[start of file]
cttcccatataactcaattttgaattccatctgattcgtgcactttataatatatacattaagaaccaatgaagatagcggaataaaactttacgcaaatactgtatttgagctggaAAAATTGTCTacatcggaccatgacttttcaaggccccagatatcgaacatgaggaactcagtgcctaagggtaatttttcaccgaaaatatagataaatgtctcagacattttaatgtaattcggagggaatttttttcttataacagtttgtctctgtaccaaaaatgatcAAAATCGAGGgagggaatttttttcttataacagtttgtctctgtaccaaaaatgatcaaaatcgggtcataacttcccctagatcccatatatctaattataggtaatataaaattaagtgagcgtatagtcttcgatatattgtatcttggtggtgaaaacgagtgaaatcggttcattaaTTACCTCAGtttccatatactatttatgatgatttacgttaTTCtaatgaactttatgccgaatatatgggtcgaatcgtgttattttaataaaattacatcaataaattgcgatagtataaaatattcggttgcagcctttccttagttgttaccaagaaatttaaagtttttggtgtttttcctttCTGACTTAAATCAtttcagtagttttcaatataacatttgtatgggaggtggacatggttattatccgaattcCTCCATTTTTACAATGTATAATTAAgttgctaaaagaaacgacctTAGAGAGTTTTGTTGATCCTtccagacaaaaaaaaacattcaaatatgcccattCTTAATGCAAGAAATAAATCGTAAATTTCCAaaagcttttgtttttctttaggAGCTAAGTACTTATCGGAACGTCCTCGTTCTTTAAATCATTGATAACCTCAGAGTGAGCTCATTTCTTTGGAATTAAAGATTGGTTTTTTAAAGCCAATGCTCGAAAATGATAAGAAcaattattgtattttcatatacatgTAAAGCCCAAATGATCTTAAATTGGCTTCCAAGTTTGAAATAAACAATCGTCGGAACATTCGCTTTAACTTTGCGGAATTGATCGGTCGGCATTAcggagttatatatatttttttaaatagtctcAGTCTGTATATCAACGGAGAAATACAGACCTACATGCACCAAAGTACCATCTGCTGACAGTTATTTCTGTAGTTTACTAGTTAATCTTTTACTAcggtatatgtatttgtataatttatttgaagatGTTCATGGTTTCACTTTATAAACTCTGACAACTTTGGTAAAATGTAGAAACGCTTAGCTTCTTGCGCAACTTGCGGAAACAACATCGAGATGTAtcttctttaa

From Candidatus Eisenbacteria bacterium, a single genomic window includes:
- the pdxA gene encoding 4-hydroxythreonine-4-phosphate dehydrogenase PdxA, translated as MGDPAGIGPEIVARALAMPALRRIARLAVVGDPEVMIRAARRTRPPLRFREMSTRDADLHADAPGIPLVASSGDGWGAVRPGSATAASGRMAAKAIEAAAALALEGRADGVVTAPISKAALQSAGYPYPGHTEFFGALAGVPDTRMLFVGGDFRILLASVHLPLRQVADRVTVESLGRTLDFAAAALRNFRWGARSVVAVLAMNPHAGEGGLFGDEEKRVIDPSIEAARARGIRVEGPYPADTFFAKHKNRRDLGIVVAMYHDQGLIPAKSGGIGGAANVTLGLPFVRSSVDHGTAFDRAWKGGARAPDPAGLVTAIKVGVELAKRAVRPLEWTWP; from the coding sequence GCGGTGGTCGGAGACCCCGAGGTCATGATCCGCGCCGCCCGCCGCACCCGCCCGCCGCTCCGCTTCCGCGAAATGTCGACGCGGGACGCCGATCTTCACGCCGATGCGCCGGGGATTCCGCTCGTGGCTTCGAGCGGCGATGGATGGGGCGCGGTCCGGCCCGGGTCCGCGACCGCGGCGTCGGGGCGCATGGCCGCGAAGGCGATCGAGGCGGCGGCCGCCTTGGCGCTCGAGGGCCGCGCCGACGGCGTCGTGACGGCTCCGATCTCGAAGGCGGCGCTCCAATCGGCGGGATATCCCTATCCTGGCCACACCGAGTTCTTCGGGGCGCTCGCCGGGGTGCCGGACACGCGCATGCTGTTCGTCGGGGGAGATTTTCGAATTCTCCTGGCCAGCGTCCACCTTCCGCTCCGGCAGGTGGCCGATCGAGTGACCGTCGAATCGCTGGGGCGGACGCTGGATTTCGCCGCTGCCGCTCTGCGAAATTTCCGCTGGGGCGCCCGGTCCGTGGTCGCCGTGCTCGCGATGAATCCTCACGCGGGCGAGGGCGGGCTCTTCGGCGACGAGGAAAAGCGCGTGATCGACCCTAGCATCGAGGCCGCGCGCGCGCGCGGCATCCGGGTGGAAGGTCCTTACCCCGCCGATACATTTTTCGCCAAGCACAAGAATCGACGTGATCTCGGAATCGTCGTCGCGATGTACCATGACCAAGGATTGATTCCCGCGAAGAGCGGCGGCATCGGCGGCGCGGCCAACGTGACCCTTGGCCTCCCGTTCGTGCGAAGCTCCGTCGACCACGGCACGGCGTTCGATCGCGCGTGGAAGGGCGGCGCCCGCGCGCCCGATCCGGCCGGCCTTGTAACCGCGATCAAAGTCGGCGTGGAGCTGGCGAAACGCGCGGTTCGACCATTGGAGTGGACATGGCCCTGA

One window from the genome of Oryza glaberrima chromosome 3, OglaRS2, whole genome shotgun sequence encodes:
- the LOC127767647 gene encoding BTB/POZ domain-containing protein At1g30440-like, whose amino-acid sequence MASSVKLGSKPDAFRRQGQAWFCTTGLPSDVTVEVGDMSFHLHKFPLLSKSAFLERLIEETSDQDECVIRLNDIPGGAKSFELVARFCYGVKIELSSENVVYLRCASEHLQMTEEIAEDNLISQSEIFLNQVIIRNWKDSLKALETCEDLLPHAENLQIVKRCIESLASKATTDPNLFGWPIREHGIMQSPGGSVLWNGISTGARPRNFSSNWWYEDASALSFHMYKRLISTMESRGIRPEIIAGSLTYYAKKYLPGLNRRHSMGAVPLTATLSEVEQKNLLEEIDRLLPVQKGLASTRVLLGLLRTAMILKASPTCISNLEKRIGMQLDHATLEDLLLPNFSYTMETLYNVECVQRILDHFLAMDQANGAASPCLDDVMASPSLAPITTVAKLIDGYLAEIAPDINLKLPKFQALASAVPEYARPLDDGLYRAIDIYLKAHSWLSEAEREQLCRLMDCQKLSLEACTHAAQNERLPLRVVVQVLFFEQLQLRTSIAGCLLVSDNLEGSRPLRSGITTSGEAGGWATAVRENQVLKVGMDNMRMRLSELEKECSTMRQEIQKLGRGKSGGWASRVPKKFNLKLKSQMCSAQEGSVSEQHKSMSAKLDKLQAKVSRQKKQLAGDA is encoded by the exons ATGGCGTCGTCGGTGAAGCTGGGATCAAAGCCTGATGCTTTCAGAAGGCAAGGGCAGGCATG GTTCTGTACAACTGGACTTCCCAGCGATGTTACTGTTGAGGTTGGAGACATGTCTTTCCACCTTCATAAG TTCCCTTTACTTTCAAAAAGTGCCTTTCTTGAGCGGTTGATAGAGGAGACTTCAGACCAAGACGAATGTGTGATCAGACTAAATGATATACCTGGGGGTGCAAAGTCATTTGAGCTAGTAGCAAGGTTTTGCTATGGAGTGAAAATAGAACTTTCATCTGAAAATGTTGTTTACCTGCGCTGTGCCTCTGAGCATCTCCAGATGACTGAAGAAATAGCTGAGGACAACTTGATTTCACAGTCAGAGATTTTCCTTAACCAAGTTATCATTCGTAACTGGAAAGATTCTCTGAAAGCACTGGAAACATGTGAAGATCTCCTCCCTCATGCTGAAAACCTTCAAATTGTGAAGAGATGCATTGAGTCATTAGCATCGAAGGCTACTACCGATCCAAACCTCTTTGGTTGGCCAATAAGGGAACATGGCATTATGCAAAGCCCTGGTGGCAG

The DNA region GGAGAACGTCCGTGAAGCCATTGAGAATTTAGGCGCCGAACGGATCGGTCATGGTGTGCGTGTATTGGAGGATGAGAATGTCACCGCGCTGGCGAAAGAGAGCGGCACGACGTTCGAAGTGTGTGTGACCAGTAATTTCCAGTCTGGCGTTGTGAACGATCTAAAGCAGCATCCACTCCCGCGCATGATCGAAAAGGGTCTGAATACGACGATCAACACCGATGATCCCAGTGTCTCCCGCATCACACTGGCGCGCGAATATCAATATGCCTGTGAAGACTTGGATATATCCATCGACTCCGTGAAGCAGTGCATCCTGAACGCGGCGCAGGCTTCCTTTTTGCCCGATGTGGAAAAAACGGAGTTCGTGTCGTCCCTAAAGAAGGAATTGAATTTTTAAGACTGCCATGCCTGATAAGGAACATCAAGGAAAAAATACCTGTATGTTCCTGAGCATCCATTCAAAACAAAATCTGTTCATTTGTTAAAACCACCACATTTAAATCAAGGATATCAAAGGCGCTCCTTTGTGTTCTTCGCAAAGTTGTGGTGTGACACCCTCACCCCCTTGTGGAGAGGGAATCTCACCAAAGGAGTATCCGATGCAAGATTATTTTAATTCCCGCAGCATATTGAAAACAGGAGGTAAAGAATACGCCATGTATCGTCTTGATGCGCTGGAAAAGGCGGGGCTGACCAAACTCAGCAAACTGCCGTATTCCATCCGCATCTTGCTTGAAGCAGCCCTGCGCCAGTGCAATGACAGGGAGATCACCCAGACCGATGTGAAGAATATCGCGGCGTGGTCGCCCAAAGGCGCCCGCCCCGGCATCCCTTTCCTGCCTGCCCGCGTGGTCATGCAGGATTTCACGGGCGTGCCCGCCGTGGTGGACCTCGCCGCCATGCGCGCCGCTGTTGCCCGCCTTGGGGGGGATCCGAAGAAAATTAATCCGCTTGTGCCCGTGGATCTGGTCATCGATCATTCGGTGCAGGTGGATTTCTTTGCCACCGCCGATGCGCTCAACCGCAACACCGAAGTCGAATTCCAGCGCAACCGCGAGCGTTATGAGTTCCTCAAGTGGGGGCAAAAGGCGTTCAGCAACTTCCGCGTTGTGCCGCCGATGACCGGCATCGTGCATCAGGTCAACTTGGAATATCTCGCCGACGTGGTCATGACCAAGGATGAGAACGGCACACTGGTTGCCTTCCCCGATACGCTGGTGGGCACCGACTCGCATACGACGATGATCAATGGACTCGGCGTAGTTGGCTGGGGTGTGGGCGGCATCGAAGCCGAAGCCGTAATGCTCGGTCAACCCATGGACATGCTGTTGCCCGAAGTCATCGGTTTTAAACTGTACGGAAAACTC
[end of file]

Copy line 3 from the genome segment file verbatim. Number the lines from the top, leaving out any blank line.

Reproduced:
- the pdxA gene encoding 4-hydroxythreonine-4-phosphate dehydrogenase PdxA, translated as MGDPAGIGPEIVARALAMPALRRIARLAVVGDPEVMIRAARRTRPPLRFREMSTRDADLHADAPGIPLVASSGDGWGAVRPGSATAASGRMAAKAIEAAAALALEGRADGVVTAPISKAALQSAGYPYPGHTEFFGALAGVPDTRMLFVGGDFRILLASVHLPLRQVADRVTVESLGRTLDFAAAALRNFRWGARSVVAVLAMNPHAGEGGLFGDEEKRVIDPSIEAARARGIRVEGPYPADTFFAKHKNRRDLGIVVAMYHDQGLIPAKSGGIGGAANVTLGLPFVRSSVDHGTAFDRAWKGGARAPDPAGLVTAIKVGVELAKRAVRPLEWTWP; from the coding sequence GCGGTGGTCGGAGACCCCGAGGTCATGATCCGCGCCGCCCGCCGCACCCGCCCGCCGCTCCGCTTCCGCGAAATGTCGACGCGGGACGCCGATCTTCACGCCGATGCGCCGGGGATTCCGCTCGTGGCTTCGAGCGGCGATGGATGGGGCGCGGTCCGGCCCGGGTCCGCGACCGCGGCGTCGGGGCGCATGGCCGCGAAGGCGATCGAGGCGGCGGCCGCCTTGGCGCTCGAGGGCCGCGCCGACGGCGTCGTGACGGCTCCGATCTCGAAGGCGGCGCTCCAATCGGCGGGATATCCCTATCCTGGCCACACCGAGTTCTTCGGGGCGCTCGCCGGGGTGCCGGACACGCGCATGCTGTTCGTCGGGGGAGATTTTCGAATTCTCCTGGCCAGCGTCCACCTTCCGCTCCGGCAGGTGGCCGATCGAGTGACCGTCGAATCGCTGGGGCGGACGCTGGATTTCGCCGCTGCCGCTCTGCGAAATTTCCGCTGGGGCGCCCGGTCCGTGGTCGCCGTGCTCGCGATGAATCCTCACGCGGGCGAGGGCGGGCTCTTCGGCGACGAGGAAAAGCGCGTGATCGACCCTAGCATCGAGGCCGCGCGCGCGCGCGGCATCCGGGTGGAAGGTCCTTACCCCGCCGATACATTTTTCGCCAAGCACAAGAATCGACGTGATCTCGGAATCGTCGTCGCGATGTACCATGACCAAGGATTGATTCCCGCGAAGAGCGGCGGCATCGGCGGCGCGGCCAACGTGACCCTTGGCCTCCCGTTCGTGCGAAGCTCCGTCGACCACGGCACGGCGTTCGATCGCGCGTGGAAGGGCGGCGCCCGCGCGCCCGATCCGGCCGGCCTTGTAACCGCGATCAAAGTCGGCGTGGAGCTGGCGAAACGCGCGGTTCGACCATTGGAGTGGACATGGCCCTGA